Fund development is about relationships. So is dating. Both are processes and take time. Making an isolated “ask” or holding an auction to raise much-needed funds is an event. An event is done and over with. Feels good to get it behind you but when it’s designed to generate revenue rather than strengthen relationships it simply doesn’t satisfy.
The organizations that raise considerable philanthropic dollars—year in and year out—are those who have learned that fund development is true to its name. It is developed over time. No magic bullets, no eleventh hour rescues, no desperate appeals. Such an approach takes commitment, discipline and an ongoing investment in resources.
Less time and less pain are fundraisers which are easy to generate excitement for, (relatively) easy to pay for—usually out of the immediate receipts. They do raise money—at a cost to the organization that is a lot like taking out a home-equity loan to pay for a vacation. You spend 15 years paying for the cost of the “fundraiser” in lost revenue in exchange for a one-night stand in immediate benefit.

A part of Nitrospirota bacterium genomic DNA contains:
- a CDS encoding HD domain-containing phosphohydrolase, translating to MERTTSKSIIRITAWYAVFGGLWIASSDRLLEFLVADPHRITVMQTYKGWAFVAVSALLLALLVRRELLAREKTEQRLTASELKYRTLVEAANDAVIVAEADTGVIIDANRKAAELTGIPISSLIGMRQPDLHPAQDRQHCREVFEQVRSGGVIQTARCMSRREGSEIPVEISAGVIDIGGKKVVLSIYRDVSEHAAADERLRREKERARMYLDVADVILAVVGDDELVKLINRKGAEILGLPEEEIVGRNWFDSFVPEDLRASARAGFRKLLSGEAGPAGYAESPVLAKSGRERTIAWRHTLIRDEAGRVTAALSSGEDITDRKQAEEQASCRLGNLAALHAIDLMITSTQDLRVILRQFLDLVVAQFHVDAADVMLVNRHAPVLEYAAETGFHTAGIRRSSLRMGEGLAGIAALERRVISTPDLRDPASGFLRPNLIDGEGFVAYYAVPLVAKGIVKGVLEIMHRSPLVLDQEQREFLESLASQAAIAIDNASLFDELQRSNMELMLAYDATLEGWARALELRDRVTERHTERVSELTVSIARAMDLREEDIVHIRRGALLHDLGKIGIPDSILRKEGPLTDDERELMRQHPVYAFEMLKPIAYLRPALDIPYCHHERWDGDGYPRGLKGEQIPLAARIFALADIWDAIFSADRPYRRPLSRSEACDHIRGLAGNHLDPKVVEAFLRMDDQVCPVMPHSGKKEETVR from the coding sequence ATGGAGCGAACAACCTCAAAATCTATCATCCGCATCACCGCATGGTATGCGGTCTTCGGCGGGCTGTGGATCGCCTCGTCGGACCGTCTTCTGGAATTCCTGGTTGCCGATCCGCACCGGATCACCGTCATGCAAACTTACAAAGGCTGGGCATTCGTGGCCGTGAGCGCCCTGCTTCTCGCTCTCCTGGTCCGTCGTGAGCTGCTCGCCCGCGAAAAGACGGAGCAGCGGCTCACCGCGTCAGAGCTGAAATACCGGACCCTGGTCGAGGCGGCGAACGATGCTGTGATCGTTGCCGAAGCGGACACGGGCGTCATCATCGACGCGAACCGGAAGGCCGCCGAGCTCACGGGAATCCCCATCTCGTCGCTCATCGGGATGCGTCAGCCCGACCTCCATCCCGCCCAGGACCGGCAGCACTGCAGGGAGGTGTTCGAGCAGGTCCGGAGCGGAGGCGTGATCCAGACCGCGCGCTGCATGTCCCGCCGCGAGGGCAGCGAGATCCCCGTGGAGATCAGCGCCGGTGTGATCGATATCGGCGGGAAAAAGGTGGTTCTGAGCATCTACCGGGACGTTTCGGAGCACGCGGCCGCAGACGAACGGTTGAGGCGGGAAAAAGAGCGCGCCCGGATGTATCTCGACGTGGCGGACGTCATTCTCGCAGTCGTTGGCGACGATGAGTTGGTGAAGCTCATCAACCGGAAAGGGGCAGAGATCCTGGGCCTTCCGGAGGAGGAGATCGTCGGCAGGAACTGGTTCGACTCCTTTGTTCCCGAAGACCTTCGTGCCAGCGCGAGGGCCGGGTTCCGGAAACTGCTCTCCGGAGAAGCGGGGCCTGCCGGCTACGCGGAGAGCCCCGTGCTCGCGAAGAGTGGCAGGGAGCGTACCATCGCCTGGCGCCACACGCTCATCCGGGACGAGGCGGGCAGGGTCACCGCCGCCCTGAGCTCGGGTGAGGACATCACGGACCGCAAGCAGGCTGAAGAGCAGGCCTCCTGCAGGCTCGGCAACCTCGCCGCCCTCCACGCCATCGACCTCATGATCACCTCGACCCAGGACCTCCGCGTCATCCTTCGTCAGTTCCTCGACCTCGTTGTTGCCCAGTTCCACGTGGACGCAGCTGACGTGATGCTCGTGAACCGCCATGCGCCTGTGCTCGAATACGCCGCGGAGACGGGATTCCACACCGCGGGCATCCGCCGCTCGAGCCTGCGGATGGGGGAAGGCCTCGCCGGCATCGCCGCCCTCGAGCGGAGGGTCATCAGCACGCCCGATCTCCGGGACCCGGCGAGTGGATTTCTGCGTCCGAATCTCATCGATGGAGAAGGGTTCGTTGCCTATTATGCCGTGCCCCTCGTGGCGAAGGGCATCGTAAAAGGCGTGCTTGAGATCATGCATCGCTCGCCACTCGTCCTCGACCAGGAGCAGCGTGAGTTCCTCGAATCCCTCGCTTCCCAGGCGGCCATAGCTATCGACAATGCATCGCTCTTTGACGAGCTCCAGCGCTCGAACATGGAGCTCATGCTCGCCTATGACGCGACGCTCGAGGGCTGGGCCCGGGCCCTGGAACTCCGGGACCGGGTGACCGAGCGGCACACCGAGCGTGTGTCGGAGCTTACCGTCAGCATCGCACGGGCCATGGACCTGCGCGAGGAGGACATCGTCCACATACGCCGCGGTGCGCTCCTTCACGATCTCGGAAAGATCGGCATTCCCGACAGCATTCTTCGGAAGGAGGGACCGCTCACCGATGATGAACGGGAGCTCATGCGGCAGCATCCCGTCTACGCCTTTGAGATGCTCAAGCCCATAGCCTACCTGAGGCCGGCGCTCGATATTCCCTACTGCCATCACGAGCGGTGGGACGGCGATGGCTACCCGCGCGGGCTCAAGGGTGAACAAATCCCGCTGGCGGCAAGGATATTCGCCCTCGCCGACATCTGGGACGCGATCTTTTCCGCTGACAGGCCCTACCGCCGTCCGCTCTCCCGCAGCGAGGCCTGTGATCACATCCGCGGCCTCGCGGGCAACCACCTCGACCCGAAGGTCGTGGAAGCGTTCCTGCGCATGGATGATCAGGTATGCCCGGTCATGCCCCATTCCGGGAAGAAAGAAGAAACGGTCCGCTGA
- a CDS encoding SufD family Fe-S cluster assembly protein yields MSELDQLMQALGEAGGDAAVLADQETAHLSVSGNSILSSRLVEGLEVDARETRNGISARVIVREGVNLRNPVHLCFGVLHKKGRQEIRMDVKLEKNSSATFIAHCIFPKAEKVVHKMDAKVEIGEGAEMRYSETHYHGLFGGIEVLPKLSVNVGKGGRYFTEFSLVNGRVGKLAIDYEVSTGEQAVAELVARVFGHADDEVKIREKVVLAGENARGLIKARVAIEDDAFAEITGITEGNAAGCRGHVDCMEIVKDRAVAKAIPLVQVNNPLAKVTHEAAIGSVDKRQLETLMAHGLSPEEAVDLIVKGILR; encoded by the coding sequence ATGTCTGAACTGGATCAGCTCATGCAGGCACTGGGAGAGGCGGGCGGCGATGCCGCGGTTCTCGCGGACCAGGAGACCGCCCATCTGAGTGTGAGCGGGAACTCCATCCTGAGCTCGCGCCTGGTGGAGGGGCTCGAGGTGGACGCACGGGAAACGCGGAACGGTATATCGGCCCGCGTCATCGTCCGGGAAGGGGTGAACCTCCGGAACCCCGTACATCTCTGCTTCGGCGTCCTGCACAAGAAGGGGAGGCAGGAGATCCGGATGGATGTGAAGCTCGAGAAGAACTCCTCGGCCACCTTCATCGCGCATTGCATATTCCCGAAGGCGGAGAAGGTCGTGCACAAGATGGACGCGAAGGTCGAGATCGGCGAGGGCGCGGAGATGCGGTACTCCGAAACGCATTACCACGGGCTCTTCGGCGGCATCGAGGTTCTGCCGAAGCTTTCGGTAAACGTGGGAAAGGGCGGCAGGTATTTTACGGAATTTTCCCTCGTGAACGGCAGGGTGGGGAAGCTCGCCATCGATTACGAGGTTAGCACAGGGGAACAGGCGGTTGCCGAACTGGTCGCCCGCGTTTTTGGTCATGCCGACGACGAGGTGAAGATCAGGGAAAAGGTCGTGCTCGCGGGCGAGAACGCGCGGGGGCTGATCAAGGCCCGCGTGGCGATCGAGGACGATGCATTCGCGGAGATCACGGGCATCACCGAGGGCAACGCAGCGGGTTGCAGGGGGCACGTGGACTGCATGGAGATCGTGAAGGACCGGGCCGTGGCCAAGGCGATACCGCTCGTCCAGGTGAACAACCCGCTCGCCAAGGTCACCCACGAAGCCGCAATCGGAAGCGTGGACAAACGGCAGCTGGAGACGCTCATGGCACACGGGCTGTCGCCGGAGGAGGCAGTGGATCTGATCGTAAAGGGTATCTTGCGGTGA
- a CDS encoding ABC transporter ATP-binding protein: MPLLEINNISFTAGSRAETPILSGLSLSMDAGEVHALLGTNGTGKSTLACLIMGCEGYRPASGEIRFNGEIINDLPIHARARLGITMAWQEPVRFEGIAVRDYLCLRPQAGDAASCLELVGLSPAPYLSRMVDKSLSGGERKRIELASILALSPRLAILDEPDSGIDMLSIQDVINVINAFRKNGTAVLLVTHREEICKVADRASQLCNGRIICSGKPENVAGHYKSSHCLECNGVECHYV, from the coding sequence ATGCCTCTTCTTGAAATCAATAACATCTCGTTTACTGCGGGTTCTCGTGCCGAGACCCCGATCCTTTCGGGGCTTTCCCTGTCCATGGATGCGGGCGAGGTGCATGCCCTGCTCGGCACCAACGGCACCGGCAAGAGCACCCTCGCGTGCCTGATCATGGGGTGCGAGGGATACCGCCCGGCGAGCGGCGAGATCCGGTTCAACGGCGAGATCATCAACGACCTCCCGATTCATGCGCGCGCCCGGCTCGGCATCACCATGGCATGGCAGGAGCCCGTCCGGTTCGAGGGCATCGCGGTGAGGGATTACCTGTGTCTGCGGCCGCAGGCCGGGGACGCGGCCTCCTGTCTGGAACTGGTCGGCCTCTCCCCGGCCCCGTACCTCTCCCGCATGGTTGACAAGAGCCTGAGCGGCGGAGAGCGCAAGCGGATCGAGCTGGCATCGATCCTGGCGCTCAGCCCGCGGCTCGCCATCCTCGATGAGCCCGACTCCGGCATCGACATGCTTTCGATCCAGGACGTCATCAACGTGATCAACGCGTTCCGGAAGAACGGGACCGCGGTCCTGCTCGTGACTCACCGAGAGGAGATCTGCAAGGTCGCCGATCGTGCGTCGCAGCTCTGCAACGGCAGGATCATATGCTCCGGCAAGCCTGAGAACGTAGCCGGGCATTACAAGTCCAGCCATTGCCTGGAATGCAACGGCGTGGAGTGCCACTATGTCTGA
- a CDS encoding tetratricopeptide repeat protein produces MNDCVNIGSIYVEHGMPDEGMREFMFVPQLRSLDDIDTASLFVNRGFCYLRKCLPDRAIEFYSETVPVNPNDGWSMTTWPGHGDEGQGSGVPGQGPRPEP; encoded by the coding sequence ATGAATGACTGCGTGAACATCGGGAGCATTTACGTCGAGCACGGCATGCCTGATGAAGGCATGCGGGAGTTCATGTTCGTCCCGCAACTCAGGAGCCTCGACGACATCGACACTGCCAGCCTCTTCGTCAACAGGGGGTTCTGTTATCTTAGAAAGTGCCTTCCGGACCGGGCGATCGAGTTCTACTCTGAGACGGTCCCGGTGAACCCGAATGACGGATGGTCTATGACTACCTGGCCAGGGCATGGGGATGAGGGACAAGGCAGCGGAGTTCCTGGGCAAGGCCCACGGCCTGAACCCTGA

Let’s hope that the all of talk in the nonprofit community about the need for income diversification and sustainability will cause the leadership of our charitable organizations to devote serious resources and effort on those things that pay long-term dividends.
Fundraising is about people, not money. Principle 7 of The Eight Principles of Sustainable Fundraising® is Renew & Refresh™. Consistently renew your investor relationships even as you invite new investors to refresh your portfolio. Sustainable philanthropic revenue is available to any charitable organization that seriously wants it.